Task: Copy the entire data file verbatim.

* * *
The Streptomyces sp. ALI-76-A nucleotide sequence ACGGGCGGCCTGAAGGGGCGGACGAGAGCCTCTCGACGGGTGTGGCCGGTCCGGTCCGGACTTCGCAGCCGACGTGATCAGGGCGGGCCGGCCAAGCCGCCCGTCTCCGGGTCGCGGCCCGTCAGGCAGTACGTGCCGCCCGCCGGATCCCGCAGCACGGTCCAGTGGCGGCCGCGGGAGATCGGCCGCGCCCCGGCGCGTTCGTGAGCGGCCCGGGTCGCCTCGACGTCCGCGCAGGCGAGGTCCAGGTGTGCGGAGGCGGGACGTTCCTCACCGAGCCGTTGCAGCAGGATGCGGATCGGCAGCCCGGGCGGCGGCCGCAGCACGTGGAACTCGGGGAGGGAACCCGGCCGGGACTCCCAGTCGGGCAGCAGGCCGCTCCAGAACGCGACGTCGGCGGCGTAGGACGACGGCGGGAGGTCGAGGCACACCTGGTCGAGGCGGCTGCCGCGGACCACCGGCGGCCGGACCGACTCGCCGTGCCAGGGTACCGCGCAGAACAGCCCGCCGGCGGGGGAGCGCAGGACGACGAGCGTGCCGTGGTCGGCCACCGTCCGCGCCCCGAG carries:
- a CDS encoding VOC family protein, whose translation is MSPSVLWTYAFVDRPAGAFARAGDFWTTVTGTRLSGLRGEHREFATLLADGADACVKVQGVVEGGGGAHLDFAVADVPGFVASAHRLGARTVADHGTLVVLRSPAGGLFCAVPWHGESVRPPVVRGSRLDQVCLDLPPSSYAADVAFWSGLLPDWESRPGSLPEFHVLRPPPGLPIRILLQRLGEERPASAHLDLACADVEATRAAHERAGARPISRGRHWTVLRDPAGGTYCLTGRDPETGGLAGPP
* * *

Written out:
The Streptomyces sp. ALI-76-A nucleotide sequence ACGGGCGGCCTGAAGGGGCGGACGAGAGCCTCTCGACGGGTGTGGCCGGTCCGGTCCGGACTTCGCAGCCGACGTGATCAGGGCGGGCCGGCCAAGCCGCCCGTCTCCGGGTCGCGGCCCGTCAGGCAGTACGTGCCGCCCGCCGGATCCCGCAGCACGGTCCAGTGGCGGCCGCGGGAGATCGGCCGCGCCCCGGCGCGTTCGTGAGCGGCCCGGGTCGCCTCGACGTCCGCGCAGGCGAGGTCCAGGTGTGCGGAGGCGGGACGTTCCTCACCGAGCCGTTGCAGCAGGATGCGGATCGGCAGCCCGGGCGGCGGCCGCAGCACGTGGAACTCGGGGAGGGAACCCGGCCGGGACTCCCAGTCGGGCAGCAGGCCGCTCCAGAACGCGACGTCGGCGGCGTAGGACGACGGCGGGAGGTCGAGGCACACCTGGTCGAGGCGGCTGCCGCGGACCACCGGCGGCCGGACCGACTCGCCGTGCCAGGGTACCGCGCAGAACAGCCCGCCGGCGGGGGAGCGCAGGACGACGAGCGTGCCGTGGTCGGCCACCGTCCGCGCCCCGAG carries:
- a CDS encoding VOC family protein, whose translation is MSPSVLWTYAFVDRPAGAFARAGDFWTTVTGTRLSGLRGEHREFATLLADGADACVKVQGVVEGGGGAHLDFAVADVPGFVASAHRLGARTVADHGTLVVLRSPAGGLFCAVPWHGESVRPPVVRGSRLDQVCLDLPPSSYAADVAFWSGLLPDWESRPGSLPEFHVLRPPPGLPIRILLQRLGEERPASAHLDLACADVEATRAAHERAGARPISRGRHWTVLRDPAGGTYCLTGRDPETGGLAGPP